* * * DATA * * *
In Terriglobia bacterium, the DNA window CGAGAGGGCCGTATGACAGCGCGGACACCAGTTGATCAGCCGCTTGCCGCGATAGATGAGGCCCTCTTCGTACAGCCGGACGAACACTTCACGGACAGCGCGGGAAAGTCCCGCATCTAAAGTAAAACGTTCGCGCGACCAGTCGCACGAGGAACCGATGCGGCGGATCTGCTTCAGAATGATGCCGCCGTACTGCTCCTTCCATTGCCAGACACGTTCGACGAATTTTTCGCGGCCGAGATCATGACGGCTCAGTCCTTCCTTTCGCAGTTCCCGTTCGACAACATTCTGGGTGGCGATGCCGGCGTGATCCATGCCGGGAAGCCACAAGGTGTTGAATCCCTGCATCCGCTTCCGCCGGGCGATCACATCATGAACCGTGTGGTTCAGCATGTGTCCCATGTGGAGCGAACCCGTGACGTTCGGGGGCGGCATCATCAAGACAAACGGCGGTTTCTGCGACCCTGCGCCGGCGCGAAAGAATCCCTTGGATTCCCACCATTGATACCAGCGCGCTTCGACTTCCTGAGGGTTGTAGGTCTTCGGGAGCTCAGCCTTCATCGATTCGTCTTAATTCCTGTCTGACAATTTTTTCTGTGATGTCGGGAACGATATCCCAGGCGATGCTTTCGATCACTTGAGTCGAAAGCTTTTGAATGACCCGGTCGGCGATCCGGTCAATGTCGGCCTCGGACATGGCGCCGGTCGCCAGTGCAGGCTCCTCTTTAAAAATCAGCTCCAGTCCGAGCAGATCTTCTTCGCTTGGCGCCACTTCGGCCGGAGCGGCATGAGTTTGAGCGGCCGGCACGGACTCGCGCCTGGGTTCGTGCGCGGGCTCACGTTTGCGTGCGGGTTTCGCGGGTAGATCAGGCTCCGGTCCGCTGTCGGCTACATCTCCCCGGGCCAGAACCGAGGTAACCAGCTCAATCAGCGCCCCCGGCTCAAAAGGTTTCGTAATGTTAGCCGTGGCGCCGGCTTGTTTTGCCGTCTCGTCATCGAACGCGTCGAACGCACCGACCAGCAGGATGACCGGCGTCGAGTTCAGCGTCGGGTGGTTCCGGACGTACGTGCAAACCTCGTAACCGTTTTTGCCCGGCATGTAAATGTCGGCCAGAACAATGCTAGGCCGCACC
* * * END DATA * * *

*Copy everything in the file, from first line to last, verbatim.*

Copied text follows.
In Terriglobia bacterium, the DNA window CGAGAGGGCCGTATGACAGCGCGGACACCAGTTGATCAGCCGCTTGCCGCGATAGATGAGGCCCTCTTCGTACAGCCGGACGAACACTTCACGGACAGCGCGGGAAAGTCCCGCATCTAAAGTAAAACGTTCGCGCGACCAGTCGCACGAGGAACCGATGCGGCGGATCTGCTTCAGAATGATGCCGCCGTACTGCTCCTTCCATTGCCAGACACGTTCGACGAATTTTTCGCGGCCGAGATCATGACGGCTCAGTCCTTCCTTTCGCAGTTCCCGTTCGACAACATTCTGGGTGGCGATGCCGGCGTGATCCATGCCGGGAAGCCACAAGGTGTTGAATCCCTGCATCCGCTTCCGCCGGGCGATCACATCATGAACCGTGTGGTTCAGCATGTGTCCCATGTGGAGCGAACCCGTGACGTTCGGGGGCGGCATCATCAAGACAAACGGCGGTTTCTGCGACCCTGCGCCGGCGCGAAAGAATCCCTTGGATTCCCACCATTGATACCAGCGCGCTTCGACTTCCTGAGGGTTGTAGGTCTTCGGGAGCTCAGCCTTCATCGATTCGTCTTAATTCCTGTCTGACAATTTTTTCTGTGATGTCGGGAACGATATCCCAGGCGATGCTTTCGATCACTTGAGTCGAAAGCTTTTGAATGACCCGGTCGGCGATCCGGTCAATGTCGGCCTCGGACATGGCGCCGGTCGCCAGTGCAGGCTCCTCTTTAAAAATCAGCTCCAGTCCGAGCAGATCTTCTTCGCTTGGCGCCACTTCGGCCGGAGCGGCATGAGTTTGAGCGGCCGGCACGGACTCGCGCCTGGGTTCGTGCGCGGGCTCACGTTTGCGTGCGGGTTTCGCGGGTAGATCAGGCTCCGGTCCGCTGTCGGCTACATCTCCCCGGGCCAGAACCGAGGTAACCAGCTCAATCAGCGCCCCCGGCTCAAAAGGTTTCGTAATGTTAGCCGTGGCGCCGGCTTGTTTTGCCGTCTCGTCATCGAACGCGTCGAACGCACCGACCAGCAGGATGACCGGCGTCGAGTTCAGCGTCGGGTGGTTCCGGACGTACGTGCAAACCTCGTAACCGTTTTTGCCCGGCATGTAAATGTCGGCCAGAACAATGCTAGGCCGCACC